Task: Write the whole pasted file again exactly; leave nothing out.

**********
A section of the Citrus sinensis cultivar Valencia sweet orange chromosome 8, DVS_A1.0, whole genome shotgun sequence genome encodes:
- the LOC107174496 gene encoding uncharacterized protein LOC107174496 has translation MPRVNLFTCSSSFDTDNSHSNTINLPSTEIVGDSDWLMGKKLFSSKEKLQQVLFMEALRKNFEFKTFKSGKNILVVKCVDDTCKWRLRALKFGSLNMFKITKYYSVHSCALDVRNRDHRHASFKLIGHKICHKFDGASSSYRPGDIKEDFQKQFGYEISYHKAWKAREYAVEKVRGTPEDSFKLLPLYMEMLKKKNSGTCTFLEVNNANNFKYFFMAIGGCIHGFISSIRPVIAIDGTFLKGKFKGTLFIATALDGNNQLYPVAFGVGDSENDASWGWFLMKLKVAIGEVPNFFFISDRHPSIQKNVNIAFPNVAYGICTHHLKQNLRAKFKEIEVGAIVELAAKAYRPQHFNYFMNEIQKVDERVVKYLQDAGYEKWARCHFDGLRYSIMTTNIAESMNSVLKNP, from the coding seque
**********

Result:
A section of the Citrus sinensis cultivar Valencia sweet orange chromosome 8, DVS_A1.0, whole genome shotgun sequence genome encodes:
- the LOC107174496 gene encoding uncharacterized protein LOC107174496 has translation MPRVNLFTCSSSFDTDNSHSNTINLPSTEIVGDSDWLMGKKLFSSKEKLQQVLFMEALRKNFEFKTFKSGKNILVVKCVDDTCKWRLRALKFGSLNMFKITKYYSVHSCALDVRNRDHRHASFKLIGHKICHKFDGASSSYRPGDIKEDFQKQFGYEISYHKAWKAREYAVEKVRGTPEDSFKLLPLYMEMLKKKNSGTCTFLEVNNANNFKYFFMAIGGCIHGFISSIRPVIAIDGTFLKGKFKGTLFIATALDGNNQLYPVAFGVGDSENDASWGWFLMKLKVAIGEVPNFFFISDRHPSIQKNVNIAFPNVAYGICTHHLKQNLRAKFKEIEVGAIVELAAKAYRPQHFNYFMNEIQKVDERVVKYLQDAGYEKWARCHFDGLRYSIMTTNIAESMNSVLKNP, from the coding seque